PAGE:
Since he acquired the prime minister’s office, he has been attacked not only by Congress but also by many other minor parties for his anomalous decision-making. While his DBT and Jan Dhan Yojna were praised globally, demonetization and GST brought the same grudge to him at home. He has been mistreated, insulted, trolled, at the same time praised, acclaimed and applauded. But it was also the case for the late Prime Minister Indira Gandhi. If the nationalization of the banks, the liberation of Bangladesh (East Pakistan) and the Shimla Agreement are to his credit, the 1975 state of emergency and Operation Blue Star (1984) are the bitter reminders of the other side of his regime. Fidel Castro, the Cuban revolutionary who ruled the archipelago for a little over 5 decades as Prime Minister and later as President, broke the US hegemony over its peoples. He established free education and health systems, but the standard of living in Cuba remains low, until now.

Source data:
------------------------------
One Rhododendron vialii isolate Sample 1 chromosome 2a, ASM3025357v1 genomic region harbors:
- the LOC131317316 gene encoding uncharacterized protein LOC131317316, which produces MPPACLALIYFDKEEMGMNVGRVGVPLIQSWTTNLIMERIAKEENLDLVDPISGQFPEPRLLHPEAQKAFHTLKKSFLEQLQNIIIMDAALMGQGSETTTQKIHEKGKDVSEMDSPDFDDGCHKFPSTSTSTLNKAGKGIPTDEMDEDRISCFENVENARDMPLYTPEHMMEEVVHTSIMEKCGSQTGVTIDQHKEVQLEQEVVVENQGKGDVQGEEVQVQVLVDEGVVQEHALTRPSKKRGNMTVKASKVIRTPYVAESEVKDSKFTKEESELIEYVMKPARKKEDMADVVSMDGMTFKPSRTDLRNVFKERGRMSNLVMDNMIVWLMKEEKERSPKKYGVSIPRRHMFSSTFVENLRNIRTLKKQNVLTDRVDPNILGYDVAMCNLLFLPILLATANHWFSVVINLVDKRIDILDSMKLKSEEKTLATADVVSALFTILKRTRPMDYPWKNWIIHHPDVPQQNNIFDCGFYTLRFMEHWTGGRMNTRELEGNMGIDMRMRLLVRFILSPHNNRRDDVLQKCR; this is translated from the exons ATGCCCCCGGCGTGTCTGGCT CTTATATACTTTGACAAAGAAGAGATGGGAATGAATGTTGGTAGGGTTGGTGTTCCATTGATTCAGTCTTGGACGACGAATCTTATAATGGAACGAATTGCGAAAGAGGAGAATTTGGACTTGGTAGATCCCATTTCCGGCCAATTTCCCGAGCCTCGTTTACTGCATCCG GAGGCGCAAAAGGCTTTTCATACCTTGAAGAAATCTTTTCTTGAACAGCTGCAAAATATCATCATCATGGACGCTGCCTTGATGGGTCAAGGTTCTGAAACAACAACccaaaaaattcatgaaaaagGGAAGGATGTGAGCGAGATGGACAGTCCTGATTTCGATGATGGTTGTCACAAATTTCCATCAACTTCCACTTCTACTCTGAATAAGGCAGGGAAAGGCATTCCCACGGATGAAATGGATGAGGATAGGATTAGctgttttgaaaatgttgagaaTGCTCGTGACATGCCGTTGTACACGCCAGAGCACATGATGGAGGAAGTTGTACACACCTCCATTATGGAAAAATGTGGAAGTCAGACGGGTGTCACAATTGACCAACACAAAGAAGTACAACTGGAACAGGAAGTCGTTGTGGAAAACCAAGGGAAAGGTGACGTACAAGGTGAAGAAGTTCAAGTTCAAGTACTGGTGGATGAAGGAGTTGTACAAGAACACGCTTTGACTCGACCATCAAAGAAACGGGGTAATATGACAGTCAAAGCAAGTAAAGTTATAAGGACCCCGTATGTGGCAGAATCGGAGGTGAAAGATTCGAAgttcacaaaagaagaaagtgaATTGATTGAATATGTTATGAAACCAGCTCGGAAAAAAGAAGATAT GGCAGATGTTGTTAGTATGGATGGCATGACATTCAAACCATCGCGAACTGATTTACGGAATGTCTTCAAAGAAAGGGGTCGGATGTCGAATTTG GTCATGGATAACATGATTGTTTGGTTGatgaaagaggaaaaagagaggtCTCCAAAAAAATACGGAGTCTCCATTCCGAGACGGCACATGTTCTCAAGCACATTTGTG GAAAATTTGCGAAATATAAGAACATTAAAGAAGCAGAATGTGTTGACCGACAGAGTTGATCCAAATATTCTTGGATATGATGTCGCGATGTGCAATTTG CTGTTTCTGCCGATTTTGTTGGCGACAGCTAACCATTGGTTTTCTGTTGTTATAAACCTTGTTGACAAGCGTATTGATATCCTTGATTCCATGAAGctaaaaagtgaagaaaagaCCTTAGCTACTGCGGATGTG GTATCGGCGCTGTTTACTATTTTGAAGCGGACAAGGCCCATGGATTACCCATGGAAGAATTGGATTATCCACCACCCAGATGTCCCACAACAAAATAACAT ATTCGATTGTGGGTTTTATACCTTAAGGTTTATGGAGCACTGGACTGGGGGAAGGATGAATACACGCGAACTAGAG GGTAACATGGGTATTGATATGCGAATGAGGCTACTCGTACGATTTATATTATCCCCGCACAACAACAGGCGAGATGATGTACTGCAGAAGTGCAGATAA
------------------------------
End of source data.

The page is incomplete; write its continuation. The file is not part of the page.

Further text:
The 43rd President of the United States, George W. Bush, who won the presidency but lost the popular vote, is known for leading the United States into the war in Iraq and for using nefarious counterterrorism tactics, but served two full terms. and he was able to pass the biggest tax cut in American history. Gamal Abdel Nasser, the revolutionary-turned-repressive dictator who died in 1970, is still revered by Egyptians, including the young generation, as the greatest leader of all time, even though he lost the Sinai Peninsula to Israel in the War of the Six Days. (1967). And in line with these, the latest example that Japanese Prime Minister Shinzo Abe was interrogated in June 2017 on charges of perjury and cronyism and then won a landslide victory in rapid polls in October of the same year, demonstrates the conviction that well-educated people rarely create history.